See, the east grows wan—
Yield we place to sterner game,
Shall the well&in's thunders shame;
At morn, gray Allan's mates with awe
FAREWELL TO The MUSE. *
Ench ANTREss, farewell, who so oft hast decoy'd me,
Each joy thou couldst double, and when there came
‘Twas thou that once taught me, in accents bewailing,
EPITAPH ON MRS FRSKINE.
Plain, as her native dignity of mind,
MR KEMBLE'S FAREWELL ADDRESS, on taking leave of the Edinburgh stage.
As the worn was horse, at the trumpet's sound, Erects his mane, and neighs, and paws the ground— Disdains the ease his generous lord assigns,
And longs to rush on the embattled lines, So I, your plaudits ringing on mine ear, Can scarce sustain to think our parting near;
To think my scenic hour for ever past,
Here, then, adieu' while yet some well-graced parts May fix an ancient favourite in your hearts, Not quite to be forgotten, even when You look on better actors, younger men: And if your bosoms own this kindly debt Of old remembrance, how shall mine forget— O, how forget !—how oft I hither came In anxious hope, how oft return'd with fame! Iłow oft around your circle this weak hand Has waved immortal Shakspeare's magic wand, Till the full burst of inspiration came, And I have felt, and you have fann'd the flame! By memory treasured, while her reign endures, Those hours must live—and all their charms are yours.
But spied a mouse upon her marriage day,
Yes, times are changed, for in your fathers' age The lawyers were the patrons of the stage; However high advanced by future fate, There stands the bench (points to the Pit) that first received their weight. The future legal sage, 't was ours to see, . Doom though unwigg'd, and plead without a fee.
But now astounding each poor mimic elf, Instead of lawyers comes the Law herself; Tremendous neighbour, on our right she dwells, Builds high her towers and excavates her cells; While on the left, she agitates the town With the tempestuous question, Up or down?” Twixt Scylla and Charybdis thus stand we, Law's final end and law's uncertainty. Eut soft! who lives at Rome the pope must flatter, And jails and lawsuits are no jesting matter. Then—just farewell! we wait with serious awe, Till your applause or censure gives the law, Trusting our humble efforts may assure ye, We hold you court and counsel, judge and jury.
Enough, after absence to meet me again,
Enough, that those dear sober glances retain
« O open the door, some pity to show,
It is necessary to mention, that the allusions in this piece are all local, and addressed only to the Edinburgh audience. The new prisons of the city, on the Calton Hill, are not far from the Theatre.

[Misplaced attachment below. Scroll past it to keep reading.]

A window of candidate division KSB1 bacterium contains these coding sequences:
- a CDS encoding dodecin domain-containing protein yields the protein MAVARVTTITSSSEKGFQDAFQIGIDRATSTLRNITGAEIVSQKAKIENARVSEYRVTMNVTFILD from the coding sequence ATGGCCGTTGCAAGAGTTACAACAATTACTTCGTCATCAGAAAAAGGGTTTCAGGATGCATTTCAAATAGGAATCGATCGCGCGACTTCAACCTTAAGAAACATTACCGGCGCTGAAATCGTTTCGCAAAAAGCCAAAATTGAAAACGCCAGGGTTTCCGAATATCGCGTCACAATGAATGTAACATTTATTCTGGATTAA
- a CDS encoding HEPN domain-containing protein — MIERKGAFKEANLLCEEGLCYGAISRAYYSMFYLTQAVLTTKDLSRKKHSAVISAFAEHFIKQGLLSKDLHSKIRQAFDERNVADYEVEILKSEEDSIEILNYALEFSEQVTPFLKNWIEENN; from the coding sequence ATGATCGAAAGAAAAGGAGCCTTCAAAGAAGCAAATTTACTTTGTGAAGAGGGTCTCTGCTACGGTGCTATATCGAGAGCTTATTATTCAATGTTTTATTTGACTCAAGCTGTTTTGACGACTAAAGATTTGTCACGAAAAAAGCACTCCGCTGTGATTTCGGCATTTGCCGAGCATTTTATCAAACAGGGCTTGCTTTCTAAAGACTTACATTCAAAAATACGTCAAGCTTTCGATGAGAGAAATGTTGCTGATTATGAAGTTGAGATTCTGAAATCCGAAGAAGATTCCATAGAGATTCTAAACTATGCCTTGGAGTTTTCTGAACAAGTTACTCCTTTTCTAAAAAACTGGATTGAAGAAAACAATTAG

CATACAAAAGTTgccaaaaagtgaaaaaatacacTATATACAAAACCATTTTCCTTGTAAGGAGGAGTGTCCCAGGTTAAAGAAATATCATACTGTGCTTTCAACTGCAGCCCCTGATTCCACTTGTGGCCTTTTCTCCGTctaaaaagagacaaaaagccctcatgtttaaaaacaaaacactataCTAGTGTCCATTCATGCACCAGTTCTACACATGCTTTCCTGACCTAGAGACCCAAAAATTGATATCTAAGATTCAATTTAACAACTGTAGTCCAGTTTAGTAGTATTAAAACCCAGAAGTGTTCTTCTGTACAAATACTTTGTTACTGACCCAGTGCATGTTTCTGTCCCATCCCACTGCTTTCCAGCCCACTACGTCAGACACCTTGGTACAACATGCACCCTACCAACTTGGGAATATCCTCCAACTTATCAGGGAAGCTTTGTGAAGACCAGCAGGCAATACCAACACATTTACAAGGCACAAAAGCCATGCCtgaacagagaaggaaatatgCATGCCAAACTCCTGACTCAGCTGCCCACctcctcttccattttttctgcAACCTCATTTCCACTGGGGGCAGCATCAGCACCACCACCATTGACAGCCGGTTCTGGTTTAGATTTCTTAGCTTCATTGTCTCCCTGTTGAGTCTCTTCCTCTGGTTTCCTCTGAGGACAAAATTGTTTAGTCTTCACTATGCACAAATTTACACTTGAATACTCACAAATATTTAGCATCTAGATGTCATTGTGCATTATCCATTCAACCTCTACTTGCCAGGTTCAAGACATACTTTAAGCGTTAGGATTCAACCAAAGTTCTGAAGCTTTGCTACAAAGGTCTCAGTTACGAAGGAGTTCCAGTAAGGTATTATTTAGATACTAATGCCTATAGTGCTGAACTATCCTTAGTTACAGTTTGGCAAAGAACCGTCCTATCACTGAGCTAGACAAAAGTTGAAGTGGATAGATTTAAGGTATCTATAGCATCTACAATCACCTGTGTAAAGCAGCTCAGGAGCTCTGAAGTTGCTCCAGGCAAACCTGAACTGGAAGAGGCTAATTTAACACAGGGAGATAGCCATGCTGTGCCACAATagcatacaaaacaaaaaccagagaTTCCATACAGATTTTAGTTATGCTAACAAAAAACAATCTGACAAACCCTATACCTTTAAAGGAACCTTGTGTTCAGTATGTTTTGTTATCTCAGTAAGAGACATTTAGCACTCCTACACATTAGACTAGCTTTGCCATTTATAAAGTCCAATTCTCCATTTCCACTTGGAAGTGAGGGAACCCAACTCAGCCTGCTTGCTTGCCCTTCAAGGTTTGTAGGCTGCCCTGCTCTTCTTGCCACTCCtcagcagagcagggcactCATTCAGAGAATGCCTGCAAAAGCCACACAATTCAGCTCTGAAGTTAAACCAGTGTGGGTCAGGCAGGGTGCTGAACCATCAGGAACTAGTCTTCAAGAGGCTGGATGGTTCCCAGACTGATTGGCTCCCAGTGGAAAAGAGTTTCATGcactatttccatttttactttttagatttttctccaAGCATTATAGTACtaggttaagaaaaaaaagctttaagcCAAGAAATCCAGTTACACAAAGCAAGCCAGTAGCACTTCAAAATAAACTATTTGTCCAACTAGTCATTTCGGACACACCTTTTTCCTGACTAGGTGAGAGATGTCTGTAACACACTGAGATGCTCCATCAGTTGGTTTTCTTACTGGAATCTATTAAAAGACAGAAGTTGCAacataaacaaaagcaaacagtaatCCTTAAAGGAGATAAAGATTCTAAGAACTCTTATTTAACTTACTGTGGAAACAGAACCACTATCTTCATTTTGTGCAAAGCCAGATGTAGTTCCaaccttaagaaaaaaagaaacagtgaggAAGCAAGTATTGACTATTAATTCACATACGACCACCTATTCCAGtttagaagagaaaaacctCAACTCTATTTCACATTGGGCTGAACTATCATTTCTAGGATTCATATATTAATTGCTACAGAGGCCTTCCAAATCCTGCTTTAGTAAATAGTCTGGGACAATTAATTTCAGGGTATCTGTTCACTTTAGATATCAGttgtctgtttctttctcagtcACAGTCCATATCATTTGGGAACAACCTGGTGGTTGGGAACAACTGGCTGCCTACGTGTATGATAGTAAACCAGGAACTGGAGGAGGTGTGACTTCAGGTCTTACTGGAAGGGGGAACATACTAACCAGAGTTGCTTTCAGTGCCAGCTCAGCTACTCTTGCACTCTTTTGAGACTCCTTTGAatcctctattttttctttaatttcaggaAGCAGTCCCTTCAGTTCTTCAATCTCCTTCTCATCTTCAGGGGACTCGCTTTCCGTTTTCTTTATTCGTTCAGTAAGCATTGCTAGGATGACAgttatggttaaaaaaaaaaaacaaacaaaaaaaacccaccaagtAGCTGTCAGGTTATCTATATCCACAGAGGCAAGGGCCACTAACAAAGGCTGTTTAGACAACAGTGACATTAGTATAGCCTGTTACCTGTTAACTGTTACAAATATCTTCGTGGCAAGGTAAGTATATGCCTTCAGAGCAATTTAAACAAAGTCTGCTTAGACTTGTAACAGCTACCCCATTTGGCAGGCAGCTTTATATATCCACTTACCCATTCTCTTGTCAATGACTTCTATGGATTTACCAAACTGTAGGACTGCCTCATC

* At this time the public of Edinburgh was much agitated by a lawsuit betwixt the magistrates and many of the inhabitants of the city, concerning the range of new buildings on the western side of the North Bridge; which the latter insisted should be removed as a deformity.
The glen is white with the drifted snow, And the path is hard to find.
« No outlaw seeks your castle gate,
Though even an outlaw's wretched state
• A weary Palmer, worn and weak, I wander for my sin;
O open, for Our Lady's sake,
• I'll give you pardons from the pope, And reliques from o'er the sea,
Or if for these you will not ope,
«The hare is crouching in her form,
An aged man, amid the storm,
& You hear the Ettrick's sullen roar, Dark, deep, and strong is he,
And I must ford the Ettrick o'er,
«The iron gate is bolted hard,
The owner's heart is closer barr'd,
• Farewell, farewell ! and Mary grant, When old and frail you be,
You never may the shelter want,
The ranger on his couch lay warm,
But oft, amid December's storm, -
For lo, when through the vapours dank,
A corpse amid the alders rank,
The MAID of NEIDPATH
There is a tradition in Tweeddale, that when Neidpath Castle, near Peebles, was inhabited by the Earls of March, a mutual passion subsisted between a daughter of that noble family, and a son of the Laird of Tushielaw, in Ettrick Forest. As the alliance was thought unsuitable by her parents, the young man went abroad. During his absence, the lady fell into a consumption, and at length, as the only means of saving her life, her father consented that her lover should be recalled. On the day when he was expected to pass through Peebles, on the road to Tushielaw, the young lady, though much exhausted, caused herself to be carried to the balcony of a house in Peebles, belonging to the family,
that she might see him as he rode past. Her anxiety and eagerness gave such force to her organs, that she is said to have distinguished his horse's footsteps at an incredible distance. But Tushielaw, unprepared for the change in her appearance, and not expecting to see her in that place, rode on without recognizing her, or even slackening his pace. The lady was unable to support the shock, and, after a short struggle, died in the arms of her attendants. There is an instance similar to this traditional tale in Count Hamilton's Fleur d'Épine.
O Loyers' eyes are sharp to see,
All sunk and dim her eyes so bright,
Yet keenest powers to see and hear
He came—he pass'd—an heedless gaze, As o'er some stranger, glancing; Her welcome, spoke in faltering phrase, Lost in his courser's prancing— The castle arch, whose hollow tone Returns each whisper spoken, Could hardly catch the feeble moan, Which told her heart was * WANDERING WILLIE. All joy was bereft me the day that you left me, And climb'd the tall vessel to sail yon wide sea; O weary betide it! I wander'd beside it, And bann'd it for parting my Willic and me.
Far o'er the wave hast thou follow'd thy fortune,
Ae kiss of welcome 's worth twenty at parting,
When the sky it was mirk, and the winds they were